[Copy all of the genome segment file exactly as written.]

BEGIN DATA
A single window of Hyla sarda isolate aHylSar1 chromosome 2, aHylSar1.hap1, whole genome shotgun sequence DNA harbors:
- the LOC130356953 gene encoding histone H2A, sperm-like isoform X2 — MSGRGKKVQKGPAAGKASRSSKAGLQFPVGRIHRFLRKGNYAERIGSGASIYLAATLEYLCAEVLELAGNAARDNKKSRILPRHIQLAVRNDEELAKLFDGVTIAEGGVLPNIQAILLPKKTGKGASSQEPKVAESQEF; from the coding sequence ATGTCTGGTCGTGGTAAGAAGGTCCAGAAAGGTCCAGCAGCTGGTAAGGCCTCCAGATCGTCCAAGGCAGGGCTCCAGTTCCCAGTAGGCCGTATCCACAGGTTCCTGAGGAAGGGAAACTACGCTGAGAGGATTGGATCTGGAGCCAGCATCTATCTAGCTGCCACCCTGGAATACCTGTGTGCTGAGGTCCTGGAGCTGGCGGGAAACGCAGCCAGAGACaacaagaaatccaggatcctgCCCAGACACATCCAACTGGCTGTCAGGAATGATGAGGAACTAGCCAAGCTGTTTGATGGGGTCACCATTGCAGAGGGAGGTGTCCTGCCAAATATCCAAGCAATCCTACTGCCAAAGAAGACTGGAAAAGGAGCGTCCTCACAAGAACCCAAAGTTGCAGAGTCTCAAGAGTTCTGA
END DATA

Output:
A single window of Hyla sarda isolate aHylSar1 chromosome 2, aHylSar1.hap1, whole genome shotgun sequence DNA harbors:
- the LOC130356953 gene encoding histone H2A, sperm-like isoform X2 — MSGRGKKVQKGPAAGKASRSSKAGLQFPVGRIHRFLRKGNYAERIGSGASIYLAATLEYLCAEVLELAGNAARDNKKSRILPRHIQLAVRNDEELAKLFDGVTIAEGGVLPNIQAILLPKKTGKGASSQEPKVAESQEF; from the coding sequence ATGTCTGGTCGTGGTAAGAAGGTCCAGAAAGGTCCAGCAGCTGGTAAGGCCTCCAGATCGTCCAAGGCAGGGCTCCAGTTCCCAGTAGGCCGTATCCACAGGTTCCTGAGGAAGGGAAACTACGCTGAGAGGATTGGATCTGGAGCCAGCATCTATCTAGCTGCCACCCTGGAATACCTGTGTGCTGAGGTCCTGGAGCTGGCGGGAAACGCAGCCAGAGACaacaagaaatccaggatcctgCCCAGACACATCCAACTGGCTGTCAGGAATGATGAGGAACTAGCCAAGCTGTTTGATGGGGTCACCATTGCAGAGGGAGGTGTCCTGCCAAATATCCAAGCAATCCTACTGCCAAAGAAGACTGGAAAAGGAGCGTCCTCACAAGAACCCAAAGTTGCAGAGTCTCAAGAGTTCTGA